Questions and Answers About South Florida DUI, Criminal, Domestic Violence Cases and Home Insurance Claims

Many of those charged with a crime in Florida have little experience with the law, and they naturally have many questions. From information about how the local legal system works to the possible consequences of your charge, find answers to many common questions here.

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  • How long does the process take?

    Generally, under Florida Statute, an insurance company has 90 days from the date of reporting the loss to issue a coverage determination for your claim.  However, once a coverage determination is made then you really need a crystal ball to determine how much time each claim will make.  If an insurance company fails to make a coverage determination for your claim within 90 days from reporting the loss, a licensed Florida attorney can then file a lawsuit  for coverage of your claim. 

  • What is the insurance company responsible for?

    It depends on your policy.  There are several types of homeowner's insurance policies.  The most common policy is a HO-3 policy. HO-3 policies often provide insurance coverage in the event of an unforeseen circumstance, including damage from fire, lightning, wind, theft, or certain events causing water damage.  However, every policy is different and each claim needs to be reviewed by a trained eye before making a determination on whether your claim will be covered or not. 

  • How much is my claim worth?

    Each claim is different. For instance, 5 people could evaluate a claim and each person would likely write-up an estimate with a different value amount.  This is why it is important to go with trusted representation for your claim, that way you know your estimate is legitimate and holds value.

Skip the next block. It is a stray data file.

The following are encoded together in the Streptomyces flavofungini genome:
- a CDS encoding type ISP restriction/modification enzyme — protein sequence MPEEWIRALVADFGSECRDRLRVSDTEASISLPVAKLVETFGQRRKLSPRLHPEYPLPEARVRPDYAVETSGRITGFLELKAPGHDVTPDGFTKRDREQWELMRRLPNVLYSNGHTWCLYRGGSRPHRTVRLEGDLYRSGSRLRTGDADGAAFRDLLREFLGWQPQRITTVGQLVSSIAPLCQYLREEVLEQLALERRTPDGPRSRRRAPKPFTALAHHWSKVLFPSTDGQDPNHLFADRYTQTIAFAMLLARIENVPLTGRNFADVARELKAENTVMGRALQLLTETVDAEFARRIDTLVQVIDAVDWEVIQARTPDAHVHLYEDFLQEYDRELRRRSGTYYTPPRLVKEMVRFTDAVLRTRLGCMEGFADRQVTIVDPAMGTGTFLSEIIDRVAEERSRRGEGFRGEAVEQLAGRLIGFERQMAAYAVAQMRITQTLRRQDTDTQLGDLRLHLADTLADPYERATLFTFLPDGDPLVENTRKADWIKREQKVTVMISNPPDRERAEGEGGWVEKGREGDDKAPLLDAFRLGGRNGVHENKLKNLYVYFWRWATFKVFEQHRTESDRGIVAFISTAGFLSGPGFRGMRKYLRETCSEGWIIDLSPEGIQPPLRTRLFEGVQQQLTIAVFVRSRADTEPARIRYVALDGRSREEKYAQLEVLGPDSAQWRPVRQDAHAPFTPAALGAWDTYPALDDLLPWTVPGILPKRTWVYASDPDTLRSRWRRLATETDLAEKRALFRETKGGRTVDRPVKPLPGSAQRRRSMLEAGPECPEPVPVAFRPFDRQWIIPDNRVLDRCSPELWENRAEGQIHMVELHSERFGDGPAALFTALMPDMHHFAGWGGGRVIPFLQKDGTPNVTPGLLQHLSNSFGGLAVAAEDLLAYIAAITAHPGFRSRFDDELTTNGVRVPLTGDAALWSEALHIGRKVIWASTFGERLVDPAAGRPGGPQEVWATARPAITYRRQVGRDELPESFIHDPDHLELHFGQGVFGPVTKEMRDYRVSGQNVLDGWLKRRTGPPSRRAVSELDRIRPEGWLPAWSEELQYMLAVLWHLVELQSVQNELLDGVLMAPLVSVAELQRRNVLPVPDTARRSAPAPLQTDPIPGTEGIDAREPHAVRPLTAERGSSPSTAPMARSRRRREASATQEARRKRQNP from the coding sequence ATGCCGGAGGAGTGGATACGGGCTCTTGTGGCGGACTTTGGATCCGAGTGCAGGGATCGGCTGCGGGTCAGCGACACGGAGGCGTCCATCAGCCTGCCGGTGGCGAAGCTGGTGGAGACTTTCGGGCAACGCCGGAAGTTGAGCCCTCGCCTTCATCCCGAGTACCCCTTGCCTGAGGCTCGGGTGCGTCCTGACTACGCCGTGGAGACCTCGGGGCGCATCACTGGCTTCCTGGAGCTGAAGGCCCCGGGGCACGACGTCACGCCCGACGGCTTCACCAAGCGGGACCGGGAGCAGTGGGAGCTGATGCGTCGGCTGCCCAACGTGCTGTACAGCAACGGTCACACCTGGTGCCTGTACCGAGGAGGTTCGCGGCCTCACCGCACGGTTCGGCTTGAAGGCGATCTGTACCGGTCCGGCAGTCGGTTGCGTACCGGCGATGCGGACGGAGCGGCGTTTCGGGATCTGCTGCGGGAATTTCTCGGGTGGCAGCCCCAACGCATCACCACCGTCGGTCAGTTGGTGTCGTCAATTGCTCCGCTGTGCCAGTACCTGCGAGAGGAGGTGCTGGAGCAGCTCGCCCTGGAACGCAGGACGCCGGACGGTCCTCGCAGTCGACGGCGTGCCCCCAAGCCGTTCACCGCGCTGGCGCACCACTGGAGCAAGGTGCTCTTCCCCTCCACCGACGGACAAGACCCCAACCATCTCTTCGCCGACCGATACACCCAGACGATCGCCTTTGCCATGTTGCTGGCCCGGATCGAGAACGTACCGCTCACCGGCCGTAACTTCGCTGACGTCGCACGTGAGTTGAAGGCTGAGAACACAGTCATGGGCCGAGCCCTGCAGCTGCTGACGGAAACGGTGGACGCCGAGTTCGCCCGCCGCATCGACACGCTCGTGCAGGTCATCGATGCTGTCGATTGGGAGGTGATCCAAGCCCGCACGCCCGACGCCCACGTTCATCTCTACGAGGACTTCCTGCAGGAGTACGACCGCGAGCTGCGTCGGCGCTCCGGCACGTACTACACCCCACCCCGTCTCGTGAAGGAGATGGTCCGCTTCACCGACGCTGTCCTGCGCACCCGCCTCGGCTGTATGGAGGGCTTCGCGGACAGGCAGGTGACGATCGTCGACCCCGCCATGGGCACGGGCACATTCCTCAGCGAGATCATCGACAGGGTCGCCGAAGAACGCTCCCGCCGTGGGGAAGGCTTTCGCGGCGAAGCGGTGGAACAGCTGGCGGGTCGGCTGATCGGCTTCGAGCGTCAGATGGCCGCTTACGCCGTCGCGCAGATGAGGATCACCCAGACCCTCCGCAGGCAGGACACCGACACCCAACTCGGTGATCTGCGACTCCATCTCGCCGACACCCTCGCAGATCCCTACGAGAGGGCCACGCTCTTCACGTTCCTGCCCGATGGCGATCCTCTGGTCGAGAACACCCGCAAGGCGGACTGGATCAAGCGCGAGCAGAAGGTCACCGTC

• Do I need an public adjuster?

    No.  In fact, a public adjuster does not have the ability to file a lawsuit on your behalf.  The Florida Statutes are written in such a way that allows for a homeowner to hire an attorney (at no cost to the homeowner) to fight for their rights under their policy.  Insurance companies can be liable to pay for your attorney's fees under statute, so if you have an attorney on your claim, then the insurance company may take steps to issue proper payment before our fees start to build-up. It is a leverage that cannot be used by a public adjuster. 

  • Why wouldn't I just go through my insurance company?

    In a perfect world, your insurance company should adjust each and every claim with the homeowner fairly. Unfortunately, we do not live in a perfect world and insurance companies have been notorious for putting their own interests ahead of their insureds' interest.  Many claims are wrongfully denied or underpaid. 

  • How do I know if I have a claim?

    If you have purchased insurance for your home, that policy will layout what damage is and isn't covered.  Most  policies are written in such a way that a trained professional eye is needed to understand them.  They can look and read like a foreign language to some people.